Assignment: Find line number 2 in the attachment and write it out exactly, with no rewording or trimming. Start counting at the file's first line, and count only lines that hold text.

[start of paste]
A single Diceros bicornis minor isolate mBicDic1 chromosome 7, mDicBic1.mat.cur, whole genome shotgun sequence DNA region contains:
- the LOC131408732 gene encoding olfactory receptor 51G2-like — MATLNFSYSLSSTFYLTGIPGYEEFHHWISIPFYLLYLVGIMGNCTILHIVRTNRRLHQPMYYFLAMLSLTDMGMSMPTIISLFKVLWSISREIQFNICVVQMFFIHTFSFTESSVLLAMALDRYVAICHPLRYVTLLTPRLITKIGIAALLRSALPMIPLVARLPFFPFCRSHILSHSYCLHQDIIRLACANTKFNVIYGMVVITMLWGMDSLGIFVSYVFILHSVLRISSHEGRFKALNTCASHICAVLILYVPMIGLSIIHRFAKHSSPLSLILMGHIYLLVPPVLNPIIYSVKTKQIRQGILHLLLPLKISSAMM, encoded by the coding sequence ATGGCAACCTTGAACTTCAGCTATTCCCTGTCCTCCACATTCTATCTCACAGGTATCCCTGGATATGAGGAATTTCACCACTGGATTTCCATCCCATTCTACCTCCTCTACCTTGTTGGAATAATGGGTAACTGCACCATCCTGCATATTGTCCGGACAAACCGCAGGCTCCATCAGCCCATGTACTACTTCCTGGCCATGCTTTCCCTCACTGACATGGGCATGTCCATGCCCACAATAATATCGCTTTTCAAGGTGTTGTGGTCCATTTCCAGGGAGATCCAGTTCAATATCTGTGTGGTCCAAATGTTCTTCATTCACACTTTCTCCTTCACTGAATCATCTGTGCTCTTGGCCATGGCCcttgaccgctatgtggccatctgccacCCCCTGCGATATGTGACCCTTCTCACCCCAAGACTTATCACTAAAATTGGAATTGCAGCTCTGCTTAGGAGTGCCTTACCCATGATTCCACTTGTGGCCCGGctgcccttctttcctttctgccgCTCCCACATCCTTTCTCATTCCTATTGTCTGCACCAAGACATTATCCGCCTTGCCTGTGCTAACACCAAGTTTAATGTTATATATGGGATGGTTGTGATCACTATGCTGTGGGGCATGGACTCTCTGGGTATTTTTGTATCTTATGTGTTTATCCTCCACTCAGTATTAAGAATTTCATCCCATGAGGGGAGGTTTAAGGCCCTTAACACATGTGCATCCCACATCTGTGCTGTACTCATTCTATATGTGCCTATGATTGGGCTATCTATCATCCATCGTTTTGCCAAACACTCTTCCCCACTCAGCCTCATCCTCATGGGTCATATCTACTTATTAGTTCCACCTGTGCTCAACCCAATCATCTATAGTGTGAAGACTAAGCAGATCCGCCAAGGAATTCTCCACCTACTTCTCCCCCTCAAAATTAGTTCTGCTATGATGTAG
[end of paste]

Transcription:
- the LOC131408732 gene encoding olfactory receptor 51G2-like — MATLNFSYSLSSTFYLTGIPGYEEFHHWISIPFYLLYLVGIMGNCTILHIVRTNRRLHQPMYYFLAMLSLTDMGMSMPTIISLFKVLWSISREIQFNICVVQMFFIHTFSFTESSVLLAMALDRYVAICHPLRYVTLLTPRLITKIGIAALLRSALPMIPLVARLPFFPFCRSHILSHSYCLHQDIIRLACANTKFNVIYGMVVITMLWGMDSLGIFVSYVFILHSVLRISSHEGRFKALNTCASHICAVLILYVPMIGLSIIHRFAKHSSPLSLILMGHIYLLVPPVLNPIIYSVKTKQIRQGILHLLLPLKISSAMM, encoded by the coding sequence ATGGCAACCTTGAACTTCAGCTATTCCCTGTCCTCCACATTCTATCTCACAGGTATCCCTGGATATGAGGAATTTCACCACTGGATTTCCATCCCATTCTACCTCCTCTACCTTGTTGGAATAATGGGTAACTGCACCATCCTGCATATTGTCCGGACAAACCGCAGGCTCCATCAGCCCATGTACTACTTCCTGGCCATGCTTTCCCTCACTGACATGGGCATGTCCATGCCCACAATAATATCGCTTTTCAAGGTGTTGTGGTCCATTTCCAGGGAGATCCAGTTCAATATCTGTGTGGTCCAAATGTTCTTCATTCACACTTTCTCCTTCACTGAATCATCTGTGCTCTTGGCCATGGCCcttgaccgctatgtggccatctgccacCCCCTGCGATATGTGACCCTTCTCACCCCAAGACTTATCACTAAAATTGGAATTGCAGCTCTGCTTAGGAGTGCCTTACCCATGATTCCACTTGTGGCCCGGctgcccttctttcctttctgccgCTCCCACATCCTTTCTCATTCCTATTGTCTGCACCAAGACATTATCCGCCTTGCCTGTGCTAACACCAAGTTTAATGTTATATATGGGATGGTTGTGATCACTATGCTGTGGGGCATGGACTCTCTGGGTATTTTTGTATCTTATGTGTTTATCCTCCACTCAGTATTAAGAATTTCATCCCATGAGGGGAGGTTTAAGGCCCTTAACACATGTGCATCCCACATCTGTGCTGTACTCATTCTATATGTGCCTATGATTGGGCTATCTATCATCCATCGTTTTGCCAAACACTCTTCCCCACTCAGCCTCATCCTCATGGGTCATATCTACTTATTAGTTCCACCTGTGCTCAACCCAATCATCTATAGTGTGAAGACTAAGCAGATCCGCCAAGGAATTCTCCACCTACTTCTCCCCCTCAAAATTAGTTCTGCTATGATGTAG